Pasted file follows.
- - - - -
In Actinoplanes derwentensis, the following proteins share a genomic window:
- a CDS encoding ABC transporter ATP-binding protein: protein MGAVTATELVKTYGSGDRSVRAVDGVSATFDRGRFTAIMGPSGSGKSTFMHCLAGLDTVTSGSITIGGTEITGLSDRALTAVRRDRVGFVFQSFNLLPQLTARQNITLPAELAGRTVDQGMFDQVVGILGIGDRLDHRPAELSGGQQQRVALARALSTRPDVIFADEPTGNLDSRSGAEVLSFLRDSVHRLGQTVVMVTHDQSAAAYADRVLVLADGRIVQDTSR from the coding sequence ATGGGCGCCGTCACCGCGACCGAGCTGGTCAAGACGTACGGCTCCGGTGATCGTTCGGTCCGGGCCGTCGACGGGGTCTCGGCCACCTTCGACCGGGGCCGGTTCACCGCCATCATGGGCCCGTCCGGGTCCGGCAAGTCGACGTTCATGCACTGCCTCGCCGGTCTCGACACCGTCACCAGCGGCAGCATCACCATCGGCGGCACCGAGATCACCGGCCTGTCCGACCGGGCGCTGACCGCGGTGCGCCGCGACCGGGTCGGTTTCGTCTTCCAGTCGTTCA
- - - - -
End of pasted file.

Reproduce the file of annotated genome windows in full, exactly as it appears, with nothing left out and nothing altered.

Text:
In Actinoplanes derwentensis, the following proteins share a genomic window:
- a CDS encoding ABC transporter ATP-binding protein: protein MGAVTATELVKTYGSGDRSVRAVDGVSATFDRGRFTAIMGPSGSGKSTFMHCLAGLDTVTSGSITIGGTEITGLSDRALTAVRRDRVGFVFQSFNLLPQLTARQNITLPAELAGRTVDQGMFDQVVGILGIGDRLDHRPAELSGGQQQRVALARALSTRPDVIFADEPTGNLDSRSGAEVLSFLRDSVHRLGQTVVMVTHDQSAAAYADRVLVLADGRIVQDTSR from the coding sequence ATGGGCGCCGTCACCGCGACCGAGCTGGTCAAGACGTACGGCTCCGGTGATCGTTCGGTCCGGGCCGTCGACGGGGTCTCGGCCACCTTCGACCGGGGCCGGTTCACCGCCATCATGGGCCCGTCCGGGTCCGGCAAGTCGACGTTCATGCACTGCCTCGCCGGTCTCGACACCGTCACCAGCGGCAGCATCACCATCGGCGGCACCGAGATCACCGGCCTGTCCGACCGGGCGCTGACCGCGGTGCGCCGCGACCGGGTCGGTTTCGTCTTCCAGTCGTTCA